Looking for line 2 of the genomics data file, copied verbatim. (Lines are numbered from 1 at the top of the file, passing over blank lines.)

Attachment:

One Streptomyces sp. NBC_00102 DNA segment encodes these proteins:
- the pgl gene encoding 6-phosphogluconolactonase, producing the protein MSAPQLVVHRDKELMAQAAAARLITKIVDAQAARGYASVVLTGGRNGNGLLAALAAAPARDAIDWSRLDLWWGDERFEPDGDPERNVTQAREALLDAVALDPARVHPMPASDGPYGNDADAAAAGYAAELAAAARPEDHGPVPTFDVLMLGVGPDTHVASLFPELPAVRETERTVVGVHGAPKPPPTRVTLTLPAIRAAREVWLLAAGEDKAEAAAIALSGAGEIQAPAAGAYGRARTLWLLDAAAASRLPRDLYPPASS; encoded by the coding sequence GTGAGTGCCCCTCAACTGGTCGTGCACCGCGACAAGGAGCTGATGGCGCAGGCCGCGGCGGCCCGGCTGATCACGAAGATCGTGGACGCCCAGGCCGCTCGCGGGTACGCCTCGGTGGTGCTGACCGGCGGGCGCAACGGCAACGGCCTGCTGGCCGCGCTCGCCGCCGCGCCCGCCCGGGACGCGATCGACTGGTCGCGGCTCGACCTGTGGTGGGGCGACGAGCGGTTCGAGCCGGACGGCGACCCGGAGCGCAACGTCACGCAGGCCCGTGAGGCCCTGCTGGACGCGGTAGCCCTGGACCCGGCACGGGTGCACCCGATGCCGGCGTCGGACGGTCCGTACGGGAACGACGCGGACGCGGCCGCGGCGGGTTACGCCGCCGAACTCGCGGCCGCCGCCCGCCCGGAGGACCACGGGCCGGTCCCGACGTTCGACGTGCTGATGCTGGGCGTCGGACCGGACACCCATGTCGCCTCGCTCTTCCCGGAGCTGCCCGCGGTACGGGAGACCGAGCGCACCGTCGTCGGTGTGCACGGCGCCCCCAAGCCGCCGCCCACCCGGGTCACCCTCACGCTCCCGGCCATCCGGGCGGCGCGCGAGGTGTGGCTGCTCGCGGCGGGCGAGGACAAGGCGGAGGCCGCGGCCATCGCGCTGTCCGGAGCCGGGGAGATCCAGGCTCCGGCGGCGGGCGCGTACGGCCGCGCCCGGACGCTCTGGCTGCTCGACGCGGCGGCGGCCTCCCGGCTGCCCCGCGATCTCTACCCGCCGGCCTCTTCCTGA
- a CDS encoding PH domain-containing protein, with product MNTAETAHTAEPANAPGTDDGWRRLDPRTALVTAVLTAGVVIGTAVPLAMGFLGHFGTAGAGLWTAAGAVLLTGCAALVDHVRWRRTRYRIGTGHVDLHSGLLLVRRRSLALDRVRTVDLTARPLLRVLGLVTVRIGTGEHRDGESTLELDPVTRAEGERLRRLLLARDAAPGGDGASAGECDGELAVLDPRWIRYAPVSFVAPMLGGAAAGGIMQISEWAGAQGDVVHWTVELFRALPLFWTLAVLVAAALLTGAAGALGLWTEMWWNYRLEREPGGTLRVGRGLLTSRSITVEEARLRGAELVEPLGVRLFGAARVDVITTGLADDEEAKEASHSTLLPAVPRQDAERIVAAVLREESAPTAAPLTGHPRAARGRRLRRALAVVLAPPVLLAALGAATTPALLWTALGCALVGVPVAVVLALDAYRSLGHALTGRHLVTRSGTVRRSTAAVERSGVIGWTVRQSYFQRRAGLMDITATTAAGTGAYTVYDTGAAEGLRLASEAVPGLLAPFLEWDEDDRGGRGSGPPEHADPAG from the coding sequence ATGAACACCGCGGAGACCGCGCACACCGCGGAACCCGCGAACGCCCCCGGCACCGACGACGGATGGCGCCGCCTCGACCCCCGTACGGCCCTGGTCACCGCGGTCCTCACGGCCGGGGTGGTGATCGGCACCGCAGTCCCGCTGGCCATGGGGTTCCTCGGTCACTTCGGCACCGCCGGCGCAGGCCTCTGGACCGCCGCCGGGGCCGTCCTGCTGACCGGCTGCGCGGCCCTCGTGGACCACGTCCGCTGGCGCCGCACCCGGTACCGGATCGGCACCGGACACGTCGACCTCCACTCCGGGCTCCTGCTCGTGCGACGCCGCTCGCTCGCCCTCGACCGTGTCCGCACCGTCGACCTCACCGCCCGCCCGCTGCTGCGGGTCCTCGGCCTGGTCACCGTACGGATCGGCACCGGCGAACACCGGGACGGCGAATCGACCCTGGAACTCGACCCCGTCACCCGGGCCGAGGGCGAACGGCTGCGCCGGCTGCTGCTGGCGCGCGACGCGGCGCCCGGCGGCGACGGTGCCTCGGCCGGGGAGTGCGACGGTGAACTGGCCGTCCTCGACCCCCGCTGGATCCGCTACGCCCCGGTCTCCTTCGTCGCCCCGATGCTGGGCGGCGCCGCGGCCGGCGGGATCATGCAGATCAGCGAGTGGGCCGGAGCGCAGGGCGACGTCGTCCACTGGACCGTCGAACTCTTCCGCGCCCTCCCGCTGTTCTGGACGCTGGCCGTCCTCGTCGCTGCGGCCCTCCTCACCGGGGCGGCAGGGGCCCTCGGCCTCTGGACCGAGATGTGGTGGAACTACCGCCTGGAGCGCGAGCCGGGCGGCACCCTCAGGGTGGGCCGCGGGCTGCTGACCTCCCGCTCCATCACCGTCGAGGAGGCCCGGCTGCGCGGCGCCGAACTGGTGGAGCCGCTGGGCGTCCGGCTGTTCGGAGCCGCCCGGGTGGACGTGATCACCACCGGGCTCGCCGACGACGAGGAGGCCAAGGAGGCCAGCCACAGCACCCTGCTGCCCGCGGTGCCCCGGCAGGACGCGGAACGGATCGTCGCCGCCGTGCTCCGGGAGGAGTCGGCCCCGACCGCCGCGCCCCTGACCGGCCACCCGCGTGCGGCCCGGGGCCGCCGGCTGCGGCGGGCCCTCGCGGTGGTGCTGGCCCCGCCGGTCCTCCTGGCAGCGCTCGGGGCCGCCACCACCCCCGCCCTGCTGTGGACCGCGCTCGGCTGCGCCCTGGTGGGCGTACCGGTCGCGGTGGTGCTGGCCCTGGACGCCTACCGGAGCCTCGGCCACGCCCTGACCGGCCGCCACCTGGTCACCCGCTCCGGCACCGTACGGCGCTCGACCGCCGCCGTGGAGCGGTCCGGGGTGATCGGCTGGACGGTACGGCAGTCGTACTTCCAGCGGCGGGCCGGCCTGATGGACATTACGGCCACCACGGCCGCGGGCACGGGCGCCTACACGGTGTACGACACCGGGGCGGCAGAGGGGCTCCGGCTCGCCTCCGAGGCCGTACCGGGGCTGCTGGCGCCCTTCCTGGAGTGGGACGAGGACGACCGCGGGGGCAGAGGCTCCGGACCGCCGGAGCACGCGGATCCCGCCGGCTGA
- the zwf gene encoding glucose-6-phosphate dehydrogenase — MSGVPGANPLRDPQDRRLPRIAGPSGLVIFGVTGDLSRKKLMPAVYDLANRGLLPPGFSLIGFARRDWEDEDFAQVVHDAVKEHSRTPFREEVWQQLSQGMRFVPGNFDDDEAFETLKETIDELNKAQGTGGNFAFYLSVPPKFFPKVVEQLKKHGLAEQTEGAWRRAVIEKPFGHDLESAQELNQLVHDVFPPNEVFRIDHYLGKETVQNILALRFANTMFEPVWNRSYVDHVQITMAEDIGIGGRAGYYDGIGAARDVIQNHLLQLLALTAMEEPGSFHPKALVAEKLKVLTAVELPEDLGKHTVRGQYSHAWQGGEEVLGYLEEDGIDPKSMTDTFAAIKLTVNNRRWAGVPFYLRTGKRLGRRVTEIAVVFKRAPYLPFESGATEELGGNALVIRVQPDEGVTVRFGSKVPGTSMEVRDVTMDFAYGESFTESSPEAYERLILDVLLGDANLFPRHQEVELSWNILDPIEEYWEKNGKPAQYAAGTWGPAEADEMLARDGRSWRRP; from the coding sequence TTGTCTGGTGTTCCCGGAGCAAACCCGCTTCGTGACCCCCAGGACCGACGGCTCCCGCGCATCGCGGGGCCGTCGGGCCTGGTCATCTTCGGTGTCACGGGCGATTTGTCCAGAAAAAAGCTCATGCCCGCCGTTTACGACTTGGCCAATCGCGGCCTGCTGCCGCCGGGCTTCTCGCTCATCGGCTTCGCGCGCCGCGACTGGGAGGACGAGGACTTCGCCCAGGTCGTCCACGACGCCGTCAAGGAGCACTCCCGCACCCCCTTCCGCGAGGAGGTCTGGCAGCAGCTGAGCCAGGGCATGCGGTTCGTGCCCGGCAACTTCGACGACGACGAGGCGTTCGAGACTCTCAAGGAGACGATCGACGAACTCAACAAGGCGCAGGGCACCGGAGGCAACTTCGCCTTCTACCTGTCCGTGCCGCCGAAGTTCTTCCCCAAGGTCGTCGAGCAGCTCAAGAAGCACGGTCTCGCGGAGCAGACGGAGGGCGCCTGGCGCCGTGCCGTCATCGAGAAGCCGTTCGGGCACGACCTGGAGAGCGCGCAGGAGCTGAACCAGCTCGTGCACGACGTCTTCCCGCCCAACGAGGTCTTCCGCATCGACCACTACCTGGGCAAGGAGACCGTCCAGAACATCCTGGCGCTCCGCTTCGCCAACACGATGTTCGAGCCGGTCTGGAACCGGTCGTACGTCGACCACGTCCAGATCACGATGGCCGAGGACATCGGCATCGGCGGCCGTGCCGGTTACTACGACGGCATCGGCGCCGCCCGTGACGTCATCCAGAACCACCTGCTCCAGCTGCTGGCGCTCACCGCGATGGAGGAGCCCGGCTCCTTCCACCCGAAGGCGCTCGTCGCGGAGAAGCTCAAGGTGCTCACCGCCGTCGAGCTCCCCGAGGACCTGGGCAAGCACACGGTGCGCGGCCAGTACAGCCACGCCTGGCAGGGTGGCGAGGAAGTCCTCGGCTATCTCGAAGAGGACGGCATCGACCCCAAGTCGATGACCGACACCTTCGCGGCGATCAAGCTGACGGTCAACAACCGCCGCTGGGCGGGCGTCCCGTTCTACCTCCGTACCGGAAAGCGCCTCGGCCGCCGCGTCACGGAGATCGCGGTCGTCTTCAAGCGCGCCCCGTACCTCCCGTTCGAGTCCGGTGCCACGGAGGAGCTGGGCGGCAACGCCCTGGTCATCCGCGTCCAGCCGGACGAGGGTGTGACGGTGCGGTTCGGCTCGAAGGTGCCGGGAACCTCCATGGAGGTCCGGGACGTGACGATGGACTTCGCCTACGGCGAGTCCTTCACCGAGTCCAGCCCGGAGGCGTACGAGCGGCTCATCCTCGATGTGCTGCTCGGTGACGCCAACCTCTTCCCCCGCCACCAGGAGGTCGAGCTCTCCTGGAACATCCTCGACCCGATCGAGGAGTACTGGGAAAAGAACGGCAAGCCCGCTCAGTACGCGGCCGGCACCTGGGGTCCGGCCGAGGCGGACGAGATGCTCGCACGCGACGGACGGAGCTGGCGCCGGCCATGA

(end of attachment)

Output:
- the pgl gene encoding 6-phosphogluconolactonase, producing the protein MSAPQLVVHRDKELMAQAAAARLITKIVDAQAARGYASVVLTGGRNGNGLLAALAAAPARDAIDWSRLDLWWGDERFEPDGDPERNVTQAREALLDAVALDPARVHPMPASDGPYGNDADAAAAGYAAELAAAARPEDHGPVPTFDVLMLGVGPDTHVASLFPELPAVRETERTVVGVHGAPKPPPTRVTLTLPAIRAAREVWLLAAGEDKAEAAAIALSGAGEIQAPAAGAYGRARTLWLLDAAAASRLPRDLYPPASS; encoded by the coding sequence GTGAGTGCCCCTCAACTGGTCGTGCACCGCGACAAGGAGCTGATGGCGCAGGCCGCGGCGGCCCGGCTGATCACGAAGATCGTGGACGCCCAGGCCGCTCGCGGGTACGCCTCGGTGGTGCTGACCGGCGGGCGCAACGGCAACGGCCTGCTGGCCGCGCTCGCCGCCGCGCCCGCCCGGGACGCGATCGACTGGTCGCGGCTCGACCTGTGGTGGGGCGACGAGCGGTTCGAGCCGGACGGCGACCCGGAGCGCAACGTCACGCAGGCCCGTGAGGCCCTGCTGGACGCGGTAGCCCTGGACCCGGCACGGGTGCACCCGATGCCGGCGTCGGACGGTCCGTACGGGAACGACGCGGACGCGGCCGCGGCGGGTTACGCCGCCGAACTCGCGGCCGCCGCCCGCCCGGAGGACCACGGGCCGGTCCCGACGTTCGACGTGCTGATGCTGGGCGTCGGACCGGACACCCATGTCGCCTCGCTCTTCCCGGAGCTGCCCGCGGTACGGGAGACCGAGCGCACCGTCGTCGGTGTGCACGGCGCCCCCAAGCCGCCGCCCACCCGGGTCACCCTCACGCTCCCGGCCATCCGGGCGGCGCGCGAGGTGTGGCTGCTCGCGGCGGGCGAGGACAAGGCGGAGGCCGCGGCCATCGCGCTGTCCGGAGCCGGGGAGATCCAGGCTCCGGCGGCGGGCGCGTACGGCCGCGCCCGGACGCTCTGGCTGCTCGACGCGGCGGCGGCCTCCCGGCTGCCCCGCGATCTCTACCCGCCGGCCTCTTCCTGA